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  • DMM - Dragon 2 Cam - Blue
  • DMM - Dragon 2 Cam - Blue
  • DMM - Dragon 2 Cam - Silver
  • DMM - Dragon 2 Cam - Purple
  • DMM - Dragon 2 Cam - Green
  • DMM - Dragon 2 Cam - Red
  • DMM - Dragon 2 Cam - Silver

Current Color

  • DMM - Dragon 2 Cam - Blue
  • DMM - Dragon 2 Cam - Blue
  • DMM - Dragon 2 Cam - Silver
  • DMM - Dragon 2 Cam - Purple
  • DMM - Dragon 2 Cam - Green
  • DMM - Dragon 2 Cam - Red
  • DMM - Dragon 2 Cam - Silver

DMM Dragon 2 Cam

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    • Blue, #00
      sale $55.96
    • Blue, #5
      sale $67.96
    • Silver, #6
      sale $67.96
    • Purple, #1
      sale $59.96
    • Green, #2
      sale $59.96
    • Red, #3
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    • Silver, #0
      sale $55.96
    557

    7 Reviews

    Details

    More friction for better function.

    DMM's Dragon 2 Cam is fiercer, stronger, and grippier than ever before. Its biggest update for the new model year is without a doubt the teeth, which are redesigned to net more friction on any rock. DMM studied the slipperiest rocks in order to determine the best grip, and the results are the Dragon 2's sharper teeth, increased surface area, and a raw Alu finish. The teeth's surface area tapers off right at the sweet spot, helping you better identify the best placement in any given crack.

    Other updates to the Dragon 2 Cam include improved torsional rigidity, better ergonomics, and of course, a lower weight. Better torsional rigidity means the stem is less flexible for more security while you're placing it in horizontals. The new thumb press helps your second clean easier, and the extendable Dynatec sling sheds weight without decreasing strength. DMM kept the single stem and double axle design for a perfect passive placement.

    • TripleGrip cam lobes
    • Raw Alu lobe surface
    • Increased surface contact
    • Better torsional rigidity
    • New thumb press
    • Extendable Dynatec sling
    • Item #DMM000Y

    Tech Specs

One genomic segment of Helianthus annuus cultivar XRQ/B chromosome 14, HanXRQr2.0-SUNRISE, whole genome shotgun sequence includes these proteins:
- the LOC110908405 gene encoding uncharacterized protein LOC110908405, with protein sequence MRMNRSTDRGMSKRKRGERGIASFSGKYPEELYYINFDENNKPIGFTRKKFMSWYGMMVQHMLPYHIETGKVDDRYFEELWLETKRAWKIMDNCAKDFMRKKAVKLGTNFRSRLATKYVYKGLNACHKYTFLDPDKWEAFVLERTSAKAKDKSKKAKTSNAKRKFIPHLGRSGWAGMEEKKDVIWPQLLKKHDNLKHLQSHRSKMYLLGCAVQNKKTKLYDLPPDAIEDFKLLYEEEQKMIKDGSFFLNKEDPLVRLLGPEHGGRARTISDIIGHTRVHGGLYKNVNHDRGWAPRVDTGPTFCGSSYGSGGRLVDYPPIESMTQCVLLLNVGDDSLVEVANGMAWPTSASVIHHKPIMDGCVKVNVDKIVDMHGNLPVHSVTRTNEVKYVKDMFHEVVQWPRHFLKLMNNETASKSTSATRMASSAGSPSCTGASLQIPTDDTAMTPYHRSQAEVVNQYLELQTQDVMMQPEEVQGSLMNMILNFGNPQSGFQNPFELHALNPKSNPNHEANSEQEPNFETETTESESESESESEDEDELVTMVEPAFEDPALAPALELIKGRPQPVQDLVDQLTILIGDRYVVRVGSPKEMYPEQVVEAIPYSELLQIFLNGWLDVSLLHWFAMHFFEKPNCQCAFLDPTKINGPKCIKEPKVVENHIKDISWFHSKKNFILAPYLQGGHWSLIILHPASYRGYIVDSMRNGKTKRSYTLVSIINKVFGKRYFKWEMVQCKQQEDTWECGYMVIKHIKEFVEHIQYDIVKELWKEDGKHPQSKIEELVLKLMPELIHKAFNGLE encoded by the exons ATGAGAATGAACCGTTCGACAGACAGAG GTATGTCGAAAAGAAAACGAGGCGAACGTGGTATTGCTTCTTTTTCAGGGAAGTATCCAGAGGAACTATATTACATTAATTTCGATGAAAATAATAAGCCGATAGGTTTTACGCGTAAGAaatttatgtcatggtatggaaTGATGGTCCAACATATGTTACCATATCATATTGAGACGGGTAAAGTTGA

Placement Range
    [00] 16 - 21 mm, [0] 16 - 25 mm, [1] 20 - 33 mm, [2] 24 - 41 mm, [3] 29 - 50 mm, [4] 38 - 64 mm, [5] 50 - 85 mm, [6] 68 - 114 mm
    Strength
    [00] 9 kN, [0] 12 kN, [1] 14 kN, [2] 14 kN, [3] 14 kN, [4] 14 kN, [5] 14 kN, [6] 14 kN
    Cam Lobes
    4
    Axle
    dual
    Stem
    single
    Includes
    extendable Dynatec sling
    Claimed Weight
    [00] 2.6 oz, [0] 2.9 oz, [1] 3.4 oz, [2] 3.8 oz, [3] 4.2 oz, [4] 5.2 oz, [5] 6.9 oz, [6] 9.7 oz
    Recommended Use
    climbing
    Manufacturer Warranty
    limited

    Tech Specs

    • Reviews
    • Q & A

    What do you think about this product?

    Have questions about this product?

    Dragons vs. Camalots

      In comparison to Black Diamond Camalots the DMM Dragon cams have a number of pros and cons. The size ranges of the Dragons are nearly identical to those of the Camalots. So there won’t be wasteful overlap if you mix and match. The Dragons are made in the UK; the Camalots are made in China. That’s one big point in the Dragons favor. Quality control is not what you think of when you think of Made in China.

      The Dragon cams definitely have significantly better grip than a Camalot, even a well-used one with scratched up lobes. This means that all other things being equal the Dragon placements are going to more secure: less likely to pull out and less likely to wander. That is another big point in the Dragons favor.

      DMM widened the cams on the revised Dragons so now the cams on the Camalots and Dragons are about the same width.

      One thing that Black Diamond definitely got right is the thumb loop. A Dragon feels more wobbly in one’s hand when retracting the lobes. I think that is chiefly because a Camalot snugly cups the sides of the thumb, where the thumb on a Dragon feels like it might want to slide off. The wobbly feel may also stem from the springs, cables or friction about the axles; it is hard to tell.

      I also find removing a Camalot from my harness with one hand to be easier. I can grab the racking biner, remove it from my harness and then flip the cam around to grab the trigger and thumb loop. If I tried that with a Dragon I might drop it. I find that I need to grab the trigger and put my thumb on the thumb pad then while still holding onto those reach up and open the gate of the racking biner. It’s a bit of an awkward handful; the dyneema sling is in the way while with a Camalot the nylon slides down out of the way. Also a slung Dragon is inclined to spin about on the slender strands of dyneema on which it is strung, while a C4 stays put in the orientation in which you place it on your harness on the much wider, stiffer nylon.